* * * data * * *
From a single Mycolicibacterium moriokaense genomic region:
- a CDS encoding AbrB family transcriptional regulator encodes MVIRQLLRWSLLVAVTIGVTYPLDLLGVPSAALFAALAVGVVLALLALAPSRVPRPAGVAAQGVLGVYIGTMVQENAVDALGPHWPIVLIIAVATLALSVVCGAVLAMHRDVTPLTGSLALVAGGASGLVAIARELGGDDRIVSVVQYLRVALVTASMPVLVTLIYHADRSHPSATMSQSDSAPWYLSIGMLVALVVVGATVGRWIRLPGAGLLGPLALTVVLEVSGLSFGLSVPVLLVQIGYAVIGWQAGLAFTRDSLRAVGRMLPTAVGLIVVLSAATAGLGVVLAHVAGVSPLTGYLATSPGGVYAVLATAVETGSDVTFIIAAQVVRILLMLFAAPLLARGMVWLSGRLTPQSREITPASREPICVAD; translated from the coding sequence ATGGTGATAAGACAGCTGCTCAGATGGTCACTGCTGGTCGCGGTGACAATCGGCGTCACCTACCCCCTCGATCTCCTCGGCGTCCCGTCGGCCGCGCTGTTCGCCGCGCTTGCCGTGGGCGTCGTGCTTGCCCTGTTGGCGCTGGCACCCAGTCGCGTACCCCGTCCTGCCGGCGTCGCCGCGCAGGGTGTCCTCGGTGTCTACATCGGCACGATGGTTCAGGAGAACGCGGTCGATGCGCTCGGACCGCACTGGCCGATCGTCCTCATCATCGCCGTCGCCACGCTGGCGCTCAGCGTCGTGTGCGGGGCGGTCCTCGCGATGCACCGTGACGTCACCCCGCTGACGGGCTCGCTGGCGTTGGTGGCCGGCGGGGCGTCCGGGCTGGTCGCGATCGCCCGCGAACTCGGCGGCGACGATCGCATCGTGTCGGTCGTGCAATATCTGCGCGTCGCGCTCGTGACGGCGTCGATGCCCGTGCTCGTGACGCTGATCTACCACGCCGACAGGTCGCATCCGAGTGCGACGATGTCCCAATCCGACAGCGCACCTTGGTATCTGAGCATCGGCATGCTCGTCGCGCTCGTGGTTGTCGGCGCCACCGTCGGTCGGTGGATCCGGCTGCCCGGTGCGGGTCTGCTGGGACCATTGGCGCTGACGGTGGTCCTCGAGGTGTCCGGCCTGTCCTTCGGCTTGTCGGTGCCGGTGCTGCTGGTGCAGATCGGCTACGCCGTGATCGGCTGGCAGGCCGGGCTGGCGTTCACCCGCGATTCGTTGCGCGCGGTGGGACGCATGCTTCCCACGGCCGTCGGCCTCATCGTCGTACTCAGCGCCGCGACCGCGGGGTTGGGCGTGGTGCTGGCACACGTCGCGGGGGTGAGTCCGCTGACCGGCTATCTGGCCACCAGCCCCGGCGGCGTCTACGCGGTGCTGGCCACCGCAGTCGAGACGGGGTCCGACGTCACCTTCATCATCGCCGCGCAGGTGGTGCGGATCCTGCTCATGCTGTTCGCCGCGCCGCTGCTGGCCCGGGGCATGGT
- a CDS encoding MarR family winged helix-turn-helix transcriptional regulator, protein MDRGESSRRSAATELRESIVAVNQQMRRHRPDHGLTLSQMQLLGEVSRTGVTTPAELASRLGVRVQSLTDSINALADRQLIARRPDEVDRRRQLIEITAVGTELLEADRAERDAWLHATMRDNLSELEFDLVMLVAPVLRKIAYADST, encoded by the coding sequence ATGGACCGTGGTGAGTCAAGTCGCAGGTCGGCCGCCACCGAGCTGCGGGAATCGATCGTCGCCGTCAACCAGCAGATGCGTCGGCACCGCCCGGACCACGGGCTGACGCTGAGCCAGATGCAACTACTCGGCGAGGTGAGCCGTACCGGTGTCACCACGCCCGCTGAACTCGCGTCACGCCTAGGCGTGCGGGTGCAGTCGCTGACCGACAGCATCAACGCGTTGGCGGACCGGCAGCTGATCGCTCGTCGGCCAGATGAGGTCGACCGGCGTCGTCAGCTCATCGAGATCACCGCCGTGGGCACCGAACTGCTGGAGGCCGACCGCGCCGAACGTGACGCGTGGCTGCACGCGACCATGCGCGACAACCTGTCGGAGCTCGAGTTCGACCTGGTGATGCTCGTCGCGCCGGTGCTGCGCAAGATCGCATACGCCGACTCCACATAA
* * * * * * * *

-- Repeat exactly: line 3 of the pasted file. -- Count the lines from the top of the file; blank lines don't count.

- a CDS encoding MarR family winged helix-turn-helix transcriptional regulator, protein MDRGESSRRSAATELRESIVAVNQQMRRHRPDHGLTLSQMQLLGEVSRTGVTTPAELASRLGVRVQSLTDSINALADRQLIARRPDEVDRRRQLIEITAVGTELLEADRAERDAWLHATMRDNLSELEFDLVMLVAPVLRKIAYADST, encoded by the coding sequence ATGGACCGTGGTGAGTCAAGTCGCAGGTCGGCCGCCACCGAGCTGCGGGAATCGATCGTCGCCGTCAACCAGCAGATGCGTCGGCACCGCCCGGACCACGGGCTGACGCTGAGCCAGATGCAACTACTCGGCGAGGTGAGCCGTACCGGTGTCACCACGCCCGCTGAACTCGCGTCACGCCTAGGCGTGCGGGTGCAGTCGCTGACCGACAGCATCAACGCGTTGGCGGACCGGCAGCTGATCGCTCGTCGGCCAGATGAGGTCGACCGGCGTCGTCAGCTCATCGAGATCACCGCCGTGGGCACCGAACTGCTGGAGGCCGACCGCGCCGAACGTGACGCGTGGCTGCACGCGACCATGCGCGACAACCTGTCGGAGCTCGAGTTCGACCTGGTGATGCTCGTCGCGCCGGTGCTGCGCAAGATCGCATACGCCGACTCCACATAA